The following article was originally published in the June 2006 issue of
The Breakout Bulletin.
Dynamic Portfolio Selection
One of the side effects of
spending a lot of time studying and trading the markets is that you can end up
with a large number of trading systems. Sometimes, I'll develop a system and
forget about it for several months, only to find that it has performed better
during that time than the systems I've actually traded. Also, I can only trade
so many systems at once without losing focus and making mistakes, which means I
need to carefully choose the few systems I'll trade.
this in mind, I started to think about how to select the best market-systems
from among a larger set of available market-systems. By "market-system" I mean
the combination of a trading system and the market on which it trades. Since the
same system may trade more than one market, it's necessary to consider both the
system and the market, rather than just the system alone. It might appear that
the answer is simple: trade the best performing market-systems. If you have 10
market-systems, and three have been doing well lately, trade those three.
cases, that approach may work. However, that only works when those
market-systems have "positive dependency," which means that when they're
winning, they tend to keep winning. Many market-systems tend to be
mean-reverting, also known as having negative dependency, which means that if
they've been doing well recently, they're more likely to do poorly going
forward, and vice versa. Also, I want a method that works on short time frames.
Over a long period of time, it no doubt pays to drop losing systems in favor of
winning ones, but how do you choose the best market-systems for the next five or
method I came up with was motivated by my work with equity curve crossover
trading. Adding up a market-system's trades over times produces an equity curve.
If you fit a moving average through the equity curve, you'll find that the
equity curve for some market-systems tends to oscillate around the moving
average. When the equity is above the moving average, it tends to cross back
below it, and when it drops too far below the moving average, it tends to move
back towards the moving average. These are the mean-reverting market-systems.
With other market-systems, however, the equity curve can stay above or below the
moving average for extended periods of time. These are the market-systems that
tend to have positive trade dependency.
approach is to quantify the relationship between a market-system's past recent
performance and it's future performance, much like looking at the how the equity
curve moves relative to it's moving average. In particular, I calculate the
average trade profit/loss over the past NBack trades and then look forward to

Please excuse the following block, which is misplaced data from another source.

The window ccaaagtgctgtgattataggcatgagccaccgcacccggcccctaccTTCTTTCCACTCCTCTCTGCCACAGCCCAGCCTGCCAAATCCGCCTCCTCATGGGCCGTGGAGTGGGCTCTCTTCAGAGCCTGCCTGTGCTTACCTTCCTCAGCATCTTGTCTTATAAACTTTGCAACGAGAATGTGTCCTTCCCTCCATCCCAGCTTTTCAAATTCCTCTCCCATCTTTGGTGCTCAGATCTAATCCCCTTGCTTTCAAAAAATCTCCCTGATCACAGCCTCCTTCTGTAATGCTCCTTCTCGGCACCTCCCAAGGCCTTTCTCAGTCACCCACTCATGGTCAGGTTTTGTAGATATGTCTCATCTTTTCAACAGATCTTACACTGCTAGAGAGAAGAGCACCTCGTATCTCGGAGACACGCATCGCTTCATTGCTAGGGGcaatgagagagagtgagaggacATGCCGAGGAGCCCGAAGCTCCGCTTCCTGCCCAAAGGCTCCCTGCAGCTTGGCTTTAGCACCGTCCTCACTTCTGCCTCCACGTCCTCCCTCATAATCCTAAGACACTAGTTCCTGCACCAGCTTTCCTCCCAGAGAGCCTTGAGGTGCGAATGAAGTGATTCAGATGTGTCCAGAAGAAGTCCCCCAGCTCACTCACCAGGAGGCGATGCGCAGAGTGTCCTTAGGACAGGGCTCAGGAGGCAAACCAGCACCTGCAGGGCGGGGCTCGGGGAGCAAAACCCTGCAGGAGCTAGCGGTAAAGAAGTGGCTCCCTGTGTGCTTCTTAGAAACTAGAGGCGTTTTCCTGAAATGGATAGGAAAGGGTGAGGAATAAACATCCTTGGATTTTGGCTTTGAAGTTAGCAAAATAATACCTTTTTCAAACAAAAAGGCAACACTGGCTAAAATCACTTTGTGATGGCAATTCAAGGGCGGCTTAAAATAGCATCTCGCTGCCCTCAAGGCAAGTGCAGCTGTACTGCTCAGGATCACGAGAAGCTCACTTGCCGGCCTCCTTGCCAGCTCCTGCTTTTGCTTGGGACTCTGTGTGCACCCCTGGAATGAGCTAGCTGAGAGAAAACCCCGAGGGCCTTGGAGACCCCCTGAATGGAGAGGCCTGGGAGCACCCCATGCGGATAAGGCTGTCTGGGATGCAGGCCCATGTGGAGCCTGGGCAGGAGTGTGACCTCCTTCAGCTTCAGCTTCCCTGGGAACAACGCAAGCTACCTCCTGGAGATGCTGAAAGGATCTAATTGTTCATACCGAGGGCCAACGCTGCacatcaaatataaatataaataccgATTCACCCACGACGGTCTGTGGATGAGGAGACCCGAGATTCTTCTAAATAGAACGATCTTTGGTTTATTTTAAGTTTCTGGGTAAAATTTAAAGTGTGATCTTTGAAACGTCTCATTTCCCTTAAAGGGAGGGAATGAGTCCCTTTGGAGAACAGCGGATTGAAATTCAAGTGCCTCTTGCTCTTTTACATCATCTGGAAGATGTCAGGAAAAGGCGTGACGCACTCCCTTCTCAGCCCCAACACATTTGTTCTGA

calculate the average trade over the next NForw trades. For example, if NBack
and NForw are equal to 5, I'd calculate the average trade over the past five
trades and the average trade over the next five trades. Since, ultimately, we
want to know where to best allocate our money, I divide the average trades by
the margin requirement for one contract. (My examples are for futures, but the
method could be easily adapted to stocks.) The result is the average return
relative to margin for one trade.
say, for example, that the average trade return over the past five trades is
-10%, and the average trade return for the following five trades is +12%. This
implies negative dependency or reversion to the mean: following a losing period,
the market-system started winning. But the results for just one five-trade
average are not very meaningful, so we repeat the calculations for each trade in
the trade history and group the results into statistical "bins." For example,
over a history of 200 trades, there may be 15 trades where the average return
over the past five trades was between -20% and -10%. The average trade over the
next five trades in these 15 instances might average, say, +11%. This tells us
that if this market-system produces an average trade of between -20% and -10%,
we can expect an average trade following that of about 11%.
example, consider the following two figures.
Figure 1. Predicted average
trade return based on the past average trade returns for the MiniMax system on
Yen (JY) futures.
Figure 2. Predicted average
trade return based on the past average trade returns for the MiniMax system
on T-bond (US) futures.
These figures summarize this kind of
analysis for two different market-systems. In Fig. 1, the results represent the
MiniMax system traded on
Japanese Yen (JY) futures. The numbers under each bar represent the range of
average trade returns. The value of the bar (vertical axis) is the average